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Familiar Diversions

I'm a librarian who loves anime, manga, and reading a wide variety of genres.

Currently reading

Binary Storm (Liege-Killer)
Christopher Hinz
Progress: 146/436 pages
The Shape of Water
Guillermo del Toro, Daniel Kraus
Progress: 72/313 pages
Princess Prince
Tomoko Taniguchi
Progress: 310/336 pages
FREE: Locke & Key
Tatiana Maslany, Audible Studios, Joe Hill, Gabriel Rodríguez, Kate Mulgrew, Haley Joel Osment, Full Cast
Progress: 91/806 minutes

Falling for Q46F by Jason Werbeloff

Falling for Q46F - Jason Werbeloff

This got on my radar after a couple people I follow on Booklikes reviewed it. It being free gave me the additional push I needed to download it.

"Falling for Q46F" begins with this sentence: “As I do every night, I feed the bunker wall, sing to the dining table in F major, and put the fridge to sleep.”

It sounds poetic, but then the main character, Q46F, mentions that the wall is made of human heads, that the table will eat itself if it isn't sung to, and that the fridge is powered by human lungs. The zombie apocalypse has come, and the only building materials that zombies are guaranteed to not try to chew through are their own bodies (a quibble: wouldn't that mean that the dining table would be just fine?).

Q46F is a lonely android that has been on its own since its creator died over 27 years ago. All it can do is follow its dead master's instructions: maintain the bunker and monitor the radio for signals from survivors. Every day is the same, until one day Q46F receives a message.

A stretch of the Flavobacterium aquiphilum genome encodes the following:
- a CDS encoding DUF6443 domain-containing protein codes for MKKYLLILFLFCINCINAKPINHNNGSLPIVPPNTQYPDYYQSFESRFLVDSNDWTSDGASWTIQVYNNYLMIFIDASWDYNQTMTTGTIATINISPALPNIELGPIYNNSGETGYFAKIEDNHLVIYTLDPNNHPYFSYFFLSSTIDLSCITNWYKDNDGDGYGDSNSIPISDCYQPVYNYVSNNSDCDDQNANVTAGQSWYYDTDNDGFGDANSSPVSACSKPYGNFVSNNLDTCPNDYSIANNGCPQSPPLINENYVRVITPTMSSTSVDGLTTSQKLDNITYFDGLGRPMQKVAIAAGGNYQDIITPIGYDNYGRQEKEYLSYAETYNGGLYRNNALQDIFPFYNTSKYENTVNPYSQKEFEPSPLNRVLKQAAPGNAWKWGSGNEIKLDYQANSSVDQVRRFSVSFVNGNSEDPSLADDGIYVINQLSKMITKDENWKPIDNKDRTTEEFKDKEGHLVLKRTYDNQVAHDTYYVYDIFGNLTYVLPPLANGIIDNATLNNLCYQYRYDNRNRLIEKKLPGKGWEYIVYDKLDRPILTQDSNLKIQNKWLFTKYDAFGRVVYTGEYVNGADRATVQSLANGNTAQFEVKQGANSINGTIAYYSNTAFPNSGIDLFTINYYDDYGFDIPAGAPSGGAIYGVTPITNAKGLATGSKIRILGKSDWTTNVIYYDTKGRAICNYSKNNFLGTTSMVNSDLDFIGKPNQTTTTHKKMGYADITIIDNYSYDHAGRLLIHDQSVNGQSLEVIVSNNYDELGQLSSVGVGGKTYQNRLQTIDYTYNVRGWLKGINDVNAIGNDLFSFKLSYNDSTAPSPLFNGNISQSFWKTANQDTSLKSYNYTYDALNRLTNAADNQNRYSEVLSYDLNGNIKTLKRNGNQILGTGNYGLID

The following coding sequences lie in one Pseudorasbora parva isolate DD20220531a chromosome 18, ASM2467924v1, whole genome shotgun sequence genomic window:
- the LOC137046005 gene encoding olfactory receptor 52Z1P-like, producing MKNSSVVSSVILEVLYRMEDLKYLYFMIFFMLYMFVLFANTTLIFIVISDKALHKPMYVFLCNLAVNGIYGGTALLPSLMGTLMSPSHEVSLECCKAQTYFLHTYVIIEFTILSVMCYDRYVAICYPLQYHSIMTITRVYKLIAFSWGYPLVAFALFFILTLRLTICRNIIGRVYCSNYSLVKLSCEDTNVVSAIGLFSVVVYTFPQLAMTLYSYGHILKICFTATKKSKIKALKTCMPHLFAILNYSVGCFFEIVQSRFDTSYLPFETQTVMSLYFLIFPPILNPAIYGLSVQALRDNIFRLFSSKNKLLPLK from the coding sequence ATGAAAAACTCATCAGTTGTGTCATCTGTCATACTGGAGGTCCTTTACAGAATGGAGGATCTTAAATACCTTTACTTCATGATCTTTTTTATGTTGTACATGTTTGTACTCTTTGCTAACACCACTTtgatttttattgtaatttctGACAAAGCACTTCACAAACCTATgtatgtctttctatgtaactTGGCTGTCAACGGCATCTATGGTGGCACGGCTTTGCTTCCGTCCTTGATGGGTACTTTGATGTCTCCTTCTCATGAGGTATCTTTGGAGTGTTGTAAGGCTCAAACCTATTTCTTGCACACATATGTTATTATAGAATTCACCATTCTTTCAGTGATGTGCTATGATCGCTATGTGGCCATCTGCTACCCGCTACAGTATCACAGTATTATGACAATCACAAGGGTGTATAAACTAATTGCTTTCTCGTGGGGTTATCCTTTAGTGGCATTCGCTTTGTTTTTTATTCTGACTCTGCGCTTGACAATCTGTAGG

The world, with everything built out of zombie parts, was different from anything I've seen in other zombie apocalypse stories, although I had questions. Would there have been anything left to feed to the wall after so many years, especially since Q46F didn't go exploring? Considering that so much of Q46F's programming demanded that it stay in the bunker, why didn't it ask more questions when it first received the message?

I didn't really like the way Werbeloff structured Q46F's thoughts. There was a lot of “I am not... But I [am this thing that I supposedly am not]” and similar sentences. For example:

“I am not a jumpy android. I was not programmed to be jumpy. But I imagine that right now I am jumpy.” (8)

“I am not an insecure android. I cannot feel discomfort. But I imagine that I am uncomfortable.” (9)

“I am not programmed to use expletives. But I think one now.” (9)

There are a few more, but you get the idea.

The story as a whole was interesting and kept my attention, but I wasn't a fan of the ending. Werbeloff has a few other freebies and cheap works, but I don't know that I'll be checking them out.

 

(Original review posted on A Library Girl's Familiar Diversions.)